Synthetic lethality: the road to novel therapies for breast cancer

  1. Christopher J Lord2
  1. 1Fred Hutchinson Cancer Research Center, Seattle, Washington, USA
  2. 2The CRUK Gene Function Laboratory and Breast Cancer Now Toby Robins Research Centre, The Institute of Cancer Research, London, UK
  1. Correspondence should be addressed to C J Lord or T Taniguchi; Email: chris.lord{at} or ttaniguc{at}
  1. Figure 1

    Oncogene addiction and synthetic lethality. Oncogene and tumour suppressor gene mutations drive the oncogenic process. In addition to driving the oncogenic process, alterations in oncogenes and tumour suppressor also impart a distinct set of genetic dependencies on tumour cells that are not present in normal cells, which are known as oncogene addictions, non-oncogene addictions and synthetic lethal effects. (A) Oncogene addiction is the situation where a tumour cell becomes totally dependent on the activity of a mutated gene (Gene A is shown as an example). An analogous scenario, known as non-oncogene addiction, exists when tumour cells with an alteration in an oncogene A become addicted to the activity of a non-oncogene, B. (B) Synthetic lethality is a scenario in which loss of either gene A or gene B function is tolerated but simultaneous loss of both genes is not. In normal cells, inhibition of either A or B does not result in cell death. In tumour cells in which gene B is rendered dysfunctional (for example by mutation), inhibition of gene A results in cell death.

  2. Figure 2

    DNA lesions causing replication fork collapse. A working model of the DNA damage response (DDR) to replication fork stalling agents is shown. Drug-like PARP inhibitors trap PARP on DNA. Likewise, topoisomerase poisons trap topoisomerase enzymes on DNA. Platinum salts cause DNA crosslinks. Each of these events stalls the progression of replication forks in S phase. Stalled forks often collapse, forming double-strand DNA breaks. DSBs in this setting are often cytotoxic if not repaired. The normal DNA repair process, homologous recombination, is controlled by BRCA1 and BRCA2. BRCA1 function is required for the processing of DNA ends before repair, a process known as end resection. Once end resection is complete, BRCA2 localises the key DNA recombinase enzyme, RAD51, to DNA at the site of DNA damage. The binding of RAD51 to DNA allows damaged DNA to invade an intact DNA double helix with homologous DNA sequence to that at the site of DNA damage (often in the sister chromatid), which is used as a template on which new DNA could be synthesised as part of the DNA repair process. In the absence of functional BRCA1 and BRCA2, cells either fail to effectively repair DNA (which can lead to apoptosis) or to use orthogonal DNA repair processes such as non-homologous end joining, which increase the frequency of complex DNA rearrangements, events that ultimately impair the fitness of cells.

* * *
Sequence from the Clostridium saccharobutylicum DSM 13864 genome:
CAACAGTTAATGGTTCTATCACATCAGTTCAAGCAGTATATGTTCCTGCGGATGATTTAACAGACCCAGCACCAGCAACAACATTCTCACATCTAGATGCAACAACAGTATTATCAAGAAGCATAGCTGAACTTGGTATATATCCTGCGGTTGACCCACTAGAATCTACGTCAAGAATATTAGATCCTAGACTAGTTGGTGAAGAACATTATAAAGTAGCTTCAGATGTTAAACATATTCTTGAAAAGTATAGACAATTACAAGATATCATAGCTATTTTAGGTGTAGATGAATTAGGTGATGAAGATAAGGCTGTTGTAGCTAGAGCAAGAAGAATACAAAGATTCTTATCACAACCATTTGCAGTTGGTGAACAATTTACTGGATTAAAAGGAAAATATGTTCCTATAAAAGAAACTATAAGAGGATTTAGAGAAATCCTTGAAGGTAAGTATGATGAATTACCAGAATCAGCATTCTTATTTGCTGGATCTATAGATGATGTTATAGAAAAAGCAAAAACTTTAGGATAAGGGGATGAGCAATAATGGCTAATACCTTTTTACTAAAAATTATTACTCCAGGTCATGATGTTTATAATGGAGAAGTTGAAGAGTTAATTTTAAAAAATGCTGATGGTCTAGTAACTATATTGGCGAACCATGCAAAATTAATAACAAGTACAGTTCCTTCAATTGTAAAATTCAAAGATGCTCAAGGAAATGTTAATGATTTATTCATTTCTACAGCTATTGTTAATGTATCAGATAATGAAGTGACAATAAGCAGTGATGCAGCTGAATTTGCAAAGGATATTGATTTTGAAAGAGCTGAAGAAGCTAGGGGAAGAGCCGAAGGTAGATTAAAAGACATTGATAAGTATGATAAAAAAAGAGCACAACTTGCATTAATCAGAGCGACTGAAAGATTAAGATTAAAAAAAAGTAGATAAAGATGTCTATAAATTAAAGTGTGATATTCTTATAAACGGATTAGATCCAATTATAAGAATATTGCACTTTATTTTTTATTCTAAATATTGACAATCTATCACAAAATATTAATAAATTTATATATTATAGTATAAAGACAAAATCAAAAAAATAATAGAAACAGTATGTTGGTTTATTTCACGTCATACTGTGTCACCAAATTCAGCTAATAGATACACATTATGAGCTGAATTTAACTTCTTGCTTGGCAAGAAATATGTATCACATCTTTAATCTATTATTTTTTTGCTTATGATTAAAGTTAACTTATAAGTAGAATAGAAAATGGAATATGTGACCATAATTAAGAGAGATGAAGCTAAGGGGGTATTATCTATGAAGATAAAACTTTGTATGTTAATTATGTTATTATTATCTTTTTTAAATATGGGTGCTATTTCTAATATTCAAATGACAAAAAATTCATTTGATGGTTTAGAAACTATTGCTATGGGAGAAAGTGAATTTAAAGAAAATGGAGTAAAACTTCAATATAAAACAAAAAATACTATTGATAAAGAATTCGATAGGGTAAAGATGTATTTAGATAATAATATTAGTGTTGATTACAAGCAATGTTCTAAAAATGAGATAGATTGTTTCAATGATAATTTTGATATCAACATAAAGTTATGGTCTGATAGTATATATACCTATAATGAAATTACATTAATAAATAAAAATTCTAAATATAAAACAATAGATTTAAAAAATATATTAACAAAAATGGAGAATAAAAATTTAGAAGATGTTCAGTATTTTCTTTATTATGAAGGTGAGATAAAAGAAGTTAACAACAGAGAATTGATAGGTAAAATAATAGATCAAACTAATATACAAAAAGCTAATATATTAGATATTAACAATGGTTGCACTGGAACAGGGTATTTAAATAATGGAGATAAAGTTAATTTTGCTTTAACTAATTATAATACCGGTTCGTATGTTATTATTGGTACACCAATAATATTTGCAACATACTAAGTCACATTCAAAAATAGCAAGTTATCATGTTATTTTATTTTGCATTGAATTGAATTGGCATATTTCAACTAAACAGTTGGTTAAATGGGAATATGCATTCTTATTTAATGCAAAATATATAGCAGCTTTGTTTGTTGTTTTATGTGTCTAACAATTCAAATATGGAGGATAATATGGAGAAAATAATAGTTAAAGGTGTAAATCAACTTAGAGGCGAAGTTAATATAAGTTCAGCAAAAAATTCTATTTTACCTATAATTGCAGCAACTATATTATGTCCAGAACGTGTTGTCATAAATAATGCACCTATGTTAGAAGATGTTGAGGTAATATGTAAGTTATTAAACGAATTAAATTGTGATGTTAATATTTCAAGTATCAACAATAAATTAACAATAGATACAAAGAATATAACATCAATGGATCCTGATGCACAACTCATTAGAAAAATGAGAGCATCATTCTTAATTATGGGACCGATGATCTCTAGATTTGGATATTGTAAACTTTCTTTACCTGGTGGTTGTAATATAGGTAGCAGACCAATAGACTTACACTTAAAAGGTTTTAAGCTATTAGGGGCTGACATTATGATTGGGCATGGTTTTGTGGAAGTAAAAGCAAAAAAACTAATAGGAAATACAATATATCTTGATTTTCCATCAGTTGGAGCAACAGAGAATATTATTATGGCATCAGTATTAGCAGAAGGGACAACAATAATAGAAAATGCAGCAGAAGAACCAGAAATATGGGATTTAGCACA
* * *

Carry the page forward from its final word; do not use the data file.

3. Figure 3

    Mechanisms of PARP inhibitor resistance in BRCA1/2-associated cancers. Loss of PARP inhibitor resistance in BRCA1/2 mutated cancers can occur via (1) restoration of BRCA1/2 function and HR by secondary intragenic BRCA1/2 mutations, expression of hypomorphic BRCA1 alleles, stabilisation of mutant BRCA proteins and demethylation of the BRCA1 promoter; (2) restoration of HR as a result of relief from 53BP1-mediated block on end-resection (only in BRCA1 mutant tumour cells); (3) protection of replication forks, from MRE11-mediated degradation, due to loss of PTIP, CHD4 or PARP1 expression; and (4) increased efflux of PARP inhibitor from cancer cells as a result of increased P-glycoprotein expression.

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